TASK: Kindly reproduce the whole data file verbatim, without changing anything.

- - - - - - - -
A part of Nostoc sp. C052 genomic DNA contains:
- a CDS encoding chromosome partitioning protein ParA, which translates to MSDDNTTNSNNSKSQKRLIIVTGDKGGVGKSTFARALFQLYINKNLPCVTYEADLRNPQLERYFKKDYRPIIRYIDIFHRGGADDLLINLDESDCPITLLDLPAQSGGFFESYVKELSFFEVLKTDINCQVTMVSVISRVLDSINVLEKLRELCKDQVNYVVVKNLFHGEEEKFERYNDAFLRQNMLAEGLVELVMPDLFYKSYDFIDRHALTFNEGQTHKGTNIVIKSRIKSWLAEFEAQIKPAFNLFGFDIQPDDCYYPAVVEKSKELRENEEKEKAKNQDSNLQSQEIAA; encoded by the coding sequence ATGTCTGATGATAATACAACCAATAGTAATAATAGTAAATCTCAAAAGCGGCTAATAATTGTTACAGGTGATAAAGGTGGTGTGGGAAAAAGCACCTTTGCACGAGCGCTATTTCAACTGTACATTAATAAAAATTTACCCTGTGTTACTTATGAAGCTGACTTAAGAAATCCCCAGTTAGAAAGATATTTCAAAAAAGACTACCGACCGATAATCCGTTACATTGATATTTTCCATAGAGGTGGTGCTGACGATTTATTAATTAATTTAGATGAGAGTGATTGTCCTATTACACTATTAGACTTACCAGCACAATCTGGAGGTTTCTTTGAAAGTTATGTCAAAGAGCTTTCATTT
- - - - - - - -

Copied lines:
A part of Nostoc sp. C052 genomic DNA contains:
- a CDS encoding chromosome partitioning protein ParA, which translates to MSDDNTTNSNNSKSQKRLIIVTGDKGGVGKSTFARALFQLYINKNLPCVTYEADLRNPQLERYFKKDYRPIIRYIDIFHRGGADDLLINLDESDCPITLLDLPAQSGGFFESYVKELSFFEVLKTDINCQVTMVSVISRVLDSINVLEKLRELCKDQVNYVVVKNLFHGEEEKFERYNDAFLRQNMLAEGLVELVMPDLFYKSYDFIDRHALTFNEGQTHKGTNIVIKSRIKSWLAEFEAQIKPAFNLFGFDIQPDDCYYPAVVEKSKELRENEEKEKAKNQDSNLQSQEIAA; encoded by the coding sequence ATGTCTGATGATAATACAACCAATAGTAATAATAGTAAATCTCAAAAGCGGCTAATAATTGTTACAGGTGATAAAGGTGGTGTGGGAAAAAGCACCTTTGCACGAGCGCTATTTCAACTGTACATTAATAAAAATTTACCCTGTGTTACTTATGAAGCTGACTTAAGAAATCCCCAGTTAGAAAGATATTTCAAAAAAGACTACCGACCGATAATCCGTTACATTGATATTTTCCATAGAGGTGGTGCTGACGATTTATTAATTAATTTAGATGAGAGTGATTGTCCTATTACACTATTAGACTTACCAGCACAATCTGGAGGTTTCTTTGAAAGTTATGTCAAAGAGCTTTCATTT